Objectives: A warning advising a higher risk of hepatotoxicity in antiretroviral-naive patients starting a nevirapine-containing combination antiretroviral therapy (NcART) has been issued by health authorities. It is unclear whether this higher risk also applies to stable virologically suppressed patients starting NcART. Methods: We performed a meta-analysis of published randomized studies including virologically suppressed patients who switched to NcART with a follow-up ≥3 months. CD4 cell cell counts were classified as high (HCD4) (400cells/μL for males and 250 cells/μL for females) or low (LCD4). The main endpoint was hepatotoxicity within the first 3 months. Results: Four studies with a pooled total of 410 patients were included. The risk of hepatotoxicity within the first 3 months was 2% and 4% in the LCD4 and HCD4 groups, respectively, with a combined odds ratio of 1.46 [95% confidence interval (CI) 0.43-4.98; P = 0.54]. The risk of hepatotoxicity at any point during the study was similar in both groups, with a combined hazard ratio of 0.8 (95% CI 0.3-2.5; P = 0.80). Conclusions: In our study, virologically suppressed patients switching to nevirapine did not have a significantly higher risk of hepatotoxicity or rash when stratified by gender and CD4 cell count, although small differences may have gone undetected because of the sample size limitation.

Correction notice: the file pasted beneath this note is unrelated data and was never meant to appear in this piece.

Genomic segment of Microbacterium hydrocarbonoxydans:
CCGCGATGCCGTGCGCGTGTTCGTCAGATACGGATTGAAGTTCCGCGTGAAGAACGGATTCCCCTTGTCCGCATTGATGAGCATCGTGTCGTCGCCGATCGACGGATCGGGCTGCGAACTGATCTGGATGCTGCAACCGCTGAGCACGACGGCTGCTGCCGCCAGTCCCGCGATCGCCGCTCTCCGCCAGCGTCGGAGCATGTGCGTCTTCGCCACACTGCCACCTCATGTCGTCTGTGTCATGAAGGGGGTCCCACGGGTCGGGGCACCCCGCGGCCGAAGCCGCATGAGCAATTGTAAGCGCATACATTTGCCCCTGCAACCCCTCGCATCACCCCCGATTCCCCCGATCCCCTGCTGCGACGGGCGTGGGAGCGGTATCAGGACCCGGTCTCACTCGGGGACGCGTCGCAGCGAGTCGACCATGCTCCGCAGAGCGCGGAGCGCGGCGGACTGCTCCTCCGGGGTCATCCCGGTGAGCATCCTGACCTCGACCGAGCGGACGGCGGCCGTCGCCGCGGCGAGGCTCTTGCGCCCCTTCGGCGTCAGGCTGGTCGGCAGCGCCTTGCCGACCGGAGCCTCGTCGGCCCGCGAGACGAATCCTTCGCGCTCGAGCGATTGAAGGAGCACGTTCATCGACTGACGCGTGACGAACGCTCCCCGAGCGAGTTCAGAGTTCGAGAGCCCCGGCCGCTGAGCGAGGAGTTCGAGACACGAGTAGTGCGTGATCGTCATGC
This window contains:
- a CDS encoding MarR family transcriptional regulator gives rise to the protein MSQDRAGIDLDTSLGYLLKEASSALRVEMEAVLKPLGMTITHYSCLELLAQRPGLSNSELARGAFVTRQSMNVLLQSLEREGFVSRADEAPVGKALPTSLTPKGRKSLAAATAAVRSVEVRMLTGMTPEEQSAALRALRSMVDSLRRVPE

- CD4 count